As for the spyware, a lot of you must have been born before Eric Snowden exposed that our own governments are the ones we should be worried about. Why would China care about you and your cat or food pictures?

-2 ( +0 / -2 )

I suspect that like Android it is based on a Linux kernel, so there should be plenty of apps.

It's not where it's based - Samsung's Tizen OS is Linux-based too, but doesn't have that many apps

It's about how many developers would bother porting their apps and supporting it

0 ( +0 / -0 )

Will we be able to see the source code to check that the OS isn't sending data back to the Chinese dictators? Perhaps it includes automatic censorship of comments critical of Chinese despots and their actions?

Look up Eric Snowden. It’s not that we are afraid of being spied upon. We are afraid of not being able to spy on them with a Huawei OS instead of Android.

-1 ( +0 / -1 )

I wonder if this the creation of a Chinese OS - whereby China has its own OS that is only really used by China and its allies - is just the first step to a bifurcation of the internet, whereby the Chinese create a separate internet, on their own hardware, that they control, and to some degree is physically separate from the current internet.

2 ( +2 / -0 )

Look up Eric Snowden.

Slightly different. Snowden exposed the US watching communications over public networks.

The question raised about Harmony OS is whether or not it will be open source, allowing people to look for code that may be sending info back to the Chinese government.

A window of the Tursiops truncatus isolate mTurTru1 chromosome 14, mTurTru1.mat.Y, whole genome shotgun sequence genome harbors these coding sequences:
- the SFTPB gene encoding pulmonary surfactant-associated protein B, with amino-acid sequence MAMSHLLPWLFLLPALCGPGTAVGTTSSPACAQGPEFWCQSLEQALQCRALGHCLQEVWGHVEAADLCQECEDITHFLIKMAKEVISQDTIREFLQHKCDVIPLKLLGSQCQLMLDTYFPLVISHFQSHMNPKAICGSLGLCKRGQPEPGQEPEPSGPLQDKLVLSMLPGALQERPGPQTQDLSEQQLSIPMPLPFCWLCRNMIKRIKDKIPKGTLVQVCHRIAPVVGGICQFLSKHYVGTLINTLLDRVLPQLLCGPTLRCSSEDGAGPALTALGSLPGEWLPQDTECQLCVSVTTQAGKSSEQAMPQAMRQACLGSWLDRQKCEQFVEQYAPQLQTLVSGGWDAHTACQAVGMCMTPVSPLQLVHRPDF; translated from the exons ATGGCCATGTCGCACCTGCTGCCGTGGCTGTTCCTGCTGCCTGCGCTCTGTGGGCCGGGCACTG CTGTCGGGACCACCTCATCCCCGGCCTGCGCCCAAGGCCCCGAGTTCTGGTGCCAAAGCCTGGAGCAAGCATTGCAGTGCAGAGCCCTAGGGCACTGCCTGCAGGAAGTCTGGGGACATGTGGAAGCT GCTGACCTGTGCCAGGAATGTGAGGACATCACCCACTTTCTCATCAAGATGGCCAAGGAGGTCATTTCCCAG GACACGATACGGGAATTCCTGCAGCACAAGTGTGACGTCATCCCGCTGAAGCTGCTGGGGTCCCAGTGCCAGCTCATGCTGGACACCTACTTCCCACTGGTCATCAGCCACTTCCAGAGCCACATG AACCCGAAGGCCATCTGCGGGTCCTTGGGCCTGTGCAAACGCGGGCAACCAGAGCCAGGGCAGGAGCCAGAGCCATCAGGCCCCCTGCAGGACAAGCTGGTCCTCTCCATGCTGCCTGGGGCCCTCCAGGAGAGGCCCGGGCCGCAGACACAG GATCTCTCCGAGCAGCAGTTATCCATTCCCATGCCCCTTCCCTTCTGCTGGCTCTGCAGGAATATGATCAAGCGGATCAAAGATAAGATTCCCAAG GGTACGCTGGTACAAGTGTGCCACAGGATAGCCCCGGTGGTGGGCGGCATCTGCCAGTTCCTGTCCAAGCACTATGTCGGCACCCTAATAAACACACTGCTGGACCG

It's the difference between listening to someone's phone calls, and putting a tap into that person's brain that can report their thoughts to the Chinese government.

3 ( +3 / -0 )

The question raised about Harmony OS is whether or not it will be open source, allowing people to look for code that may be sending info back to the Chinese government.

I suspect any serious spying code would be embedded in hardware and not the OS.

But if using a Chinese OS makes it more difficult for my own government to spy on me, .... What's that old saying, the OS of my country's enemy is my friend. And so the Chinese should use Android, and Americans should use Huawei.

-1 ( +0 / -1 )

But if using a Chinese OS makes it more difficult for my own government to spy on me, .... What's that old saying, the OS of my country's enemy is my friend. And so the Chinese should use Android, and Americans should use Huawei.

I'm having troubles understanding the logic here. How is it preferable to have your enemy spying on you? Or either one spying on you for that matter.

1 ( +1 / -0 )

3 things stood out to me:

It is 60% faster than Google's Android.

It is free of licensing costs.

It is open source, thus secure and does not steal my private information for sale to governments or advertisers.

-1 ( +0 / -1 )

I'm having troubles understanding the logic here. How is it preferable to have your enemy spying on you?

I said "my country's enemy" not "my enemy". I think there's a difference. Would you worry more about China looking at your tax accounts or your own country doing the same?

I was joking somewhat.

0 ( +0 / -0 )